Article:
Which Is Better: WFH, WFO, or Hybrid?

Which Is Better: WFH, WFO, or Hybrid?


Polish your CV and be ready to take a chance to work for a company be it, WFH, WFO, or Hybrid, because all three are likely to be there for a long time now.

On a global scale, the COVID-19 pandemic has completely changed the way we work and travel in our daily lives. While there was some acceptance of working from home before the pandemic, the response of governments and huge organizations has driven this tendency to extremes.

These are just a few of the thoughts that are circulating between employees as the pandemic fades and we attempt to return to the new ‘new normal,’ which for some was the old normal.

WFH (Work From Home)

Let’s start by defining a few terms. Work from Home, which we did on occasion prior to the pandemic, became standard during the pandemic. We got into the habit of working from our beds, dressed in shorts, sweatpants, or pajamas. Some of us, on the other hand, had to juggle home-schooling, daycare, several users on the home network, barking dogs when deliveries were delivered, and speaking in a low register so that other people within hearing distance would not be disturbed. With the camera turned off, we could multitask one item while still participating in the conference through audio. If you didn’t grow a beard or wear make-up for the video meeting, you’ll get bonus points. If you forget, simply turn off the video and listen. If the camera was turned on, you’d have all those people gazing at you when all they were trying to do was actually listen.

WFO (Work From Office)

Work from Office (WFO) is a new word for what used to be full-time work with long hours, a long commute, several face-to-face meetings, in-person social interaction, getting to work early so you can get work done before all the meetings, and staying late to get more work done. If you received a real lunch hour, you’d get food from a local eatery.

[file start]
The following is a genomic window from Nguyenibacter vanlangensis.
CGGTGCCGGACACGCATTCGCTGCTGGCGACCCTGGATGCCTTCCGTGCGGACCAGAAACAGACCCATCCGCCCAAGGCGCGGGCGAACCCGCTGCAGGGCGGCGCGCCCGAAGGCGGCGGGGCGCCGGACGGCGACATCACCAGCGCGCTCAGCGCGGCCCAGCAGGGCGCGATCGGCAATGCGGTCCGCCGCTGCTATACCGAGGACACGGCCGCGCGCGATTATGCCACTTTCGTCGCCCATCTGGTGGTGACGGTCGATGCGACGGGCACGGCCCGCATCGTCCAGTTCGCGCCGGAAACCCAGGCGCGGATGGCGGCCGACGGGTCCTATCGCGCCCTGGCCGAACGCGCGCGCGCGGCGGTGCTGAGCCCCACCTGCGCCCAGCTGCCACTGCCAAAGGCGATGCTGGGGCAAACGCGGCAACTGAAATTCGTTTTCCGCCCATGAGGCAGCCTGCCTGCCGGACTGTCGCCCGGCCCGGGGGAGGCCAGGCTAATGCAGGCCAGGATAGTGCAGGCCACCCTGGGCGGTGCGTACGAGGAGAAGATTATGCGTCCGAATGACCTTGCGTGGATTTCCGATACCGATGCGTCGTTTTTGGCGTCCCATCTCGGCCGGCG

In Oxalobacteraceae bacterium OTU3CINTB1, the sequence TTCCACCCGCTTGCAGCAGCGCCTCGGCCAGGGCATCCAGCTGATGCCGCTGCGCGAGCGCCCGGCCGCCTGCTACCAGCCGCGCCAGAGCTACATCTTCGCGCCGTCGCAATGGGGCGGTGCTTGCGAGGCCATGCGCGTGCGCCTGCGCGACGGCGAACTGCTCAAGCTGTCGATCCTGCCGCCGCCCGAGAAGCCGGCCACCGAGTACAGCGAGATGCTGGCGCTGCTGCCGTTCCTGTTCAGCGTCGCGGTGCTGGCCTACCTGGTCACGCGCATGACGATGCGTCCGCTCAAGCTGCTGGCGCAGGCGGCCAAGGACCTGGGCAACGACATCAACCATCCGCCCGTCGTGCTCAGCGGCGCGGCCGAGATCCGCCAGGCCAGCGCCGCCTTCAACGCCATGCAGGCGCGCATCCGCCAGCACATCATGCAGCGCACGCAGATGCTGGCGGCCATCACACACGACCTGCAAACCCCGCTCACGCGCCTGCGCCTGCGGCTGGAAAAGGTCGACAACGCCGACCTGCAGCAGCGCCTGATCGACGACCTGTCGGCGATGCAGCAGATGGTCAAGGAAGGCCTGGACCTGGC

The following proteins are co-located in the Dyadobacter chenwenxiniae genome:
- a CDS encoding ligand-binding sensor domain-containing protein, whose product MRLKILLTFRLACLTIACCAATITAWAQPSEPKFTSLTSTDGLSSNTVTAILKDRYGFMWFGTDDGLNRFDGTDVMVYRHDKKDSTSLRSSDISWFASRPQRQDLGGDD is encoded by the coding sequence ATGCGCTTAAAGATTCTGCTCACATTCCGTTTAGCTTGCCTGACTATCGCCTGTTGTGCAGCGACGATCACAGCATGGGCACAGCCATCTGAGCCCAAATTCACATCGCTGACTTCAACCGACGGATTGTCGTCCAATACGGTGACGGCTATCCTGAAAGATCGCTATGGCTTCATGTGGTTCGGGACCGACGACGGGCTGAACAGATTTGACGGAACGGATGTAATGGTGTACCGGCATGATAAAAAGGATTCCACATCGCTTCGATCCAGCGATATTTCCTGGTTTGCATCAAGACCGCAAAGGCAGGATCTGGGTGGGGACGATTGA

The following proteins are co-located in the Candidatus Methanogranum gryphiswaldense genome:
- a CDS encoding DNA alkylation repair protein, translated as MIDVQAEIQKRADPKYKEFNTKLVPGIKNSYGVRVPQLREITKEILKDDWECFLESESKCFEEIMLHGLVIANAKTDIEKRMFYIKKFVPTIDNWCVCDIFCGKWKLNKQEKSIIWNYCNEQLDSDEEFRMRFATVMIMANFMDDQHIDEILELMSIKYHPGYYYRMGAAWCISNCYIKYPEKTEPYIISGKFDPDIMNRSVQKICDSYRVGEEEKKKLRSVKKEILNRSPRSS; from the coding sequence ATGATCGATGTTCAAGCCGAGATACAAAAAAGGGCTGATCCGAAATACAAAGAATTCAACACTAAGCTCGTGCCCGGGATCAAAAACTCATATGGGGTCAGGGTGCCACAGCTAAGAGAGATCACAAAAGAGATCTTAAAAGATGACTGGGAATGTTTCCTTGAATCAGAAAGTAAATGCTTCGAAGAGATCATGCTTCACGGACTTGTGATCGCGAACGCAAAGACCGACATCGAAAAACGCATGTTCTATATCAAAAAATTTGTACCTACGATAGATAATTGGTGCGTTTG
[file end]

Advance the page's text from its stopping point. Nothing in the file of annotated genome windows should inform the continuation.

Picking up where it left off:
CEOs are pressuring staff to revert to the old way of working when they had more choice over how and what they worked on. When everyone is in the same place, management is easier.


As the pandemic fades, a compromise on the job future has emerged. Depending on the circumstances, three days in the office, two days at home, or vice versa. Which three days are they?

Alternatively, there’s the chance of a unique permutation. Shift your laptop from one side to the other. As COVID variants wax and wane, this may become the new normal, with health and safety safeguards in place.

Each has its own set of advantages. WFH has fewer interruptions, is free of office politics, has more time to focus, is quieter and more comfortable, has more family time, and spends less time commuting.

WFO employees missed their coworkers and water cooler conversations, and several felt lonely at home.

Eye strain is common among people working from home who spend their days staring at a computer screen. The 20-20-20 rule is a helpful trick: After every 20 minutes of screen usage, take a 20-second break and look away at something at least 20 feet away. Taking regular screen breaks allows your eyes to relax and prevents eye strain.

Going from one meeting to the next, whether on camera or not, causes many workers to suffer from tiresome “Zoom fatigue.” There will be no pauses; simply take something from the kitchen and eat some Ramen noodles while the camera is turned off, wipe your chin, then switch the camera back on while actively participating in the meeting. Rinse and repeat on a daily basis. This virtual meeting tiredness is real, and psychologists and sociologists are now studying it.

Assess your organization based on its core values. Compare and contrast the two. If one doesn’t work, try the other. Will hybrid be enough to meet everyone’s needs? If not, polish your resume and be willing to take a chance to work for a company that shares your beliefs, whether WFH, WFO, or Hybrid, because all three are likely to be there for a long time now.

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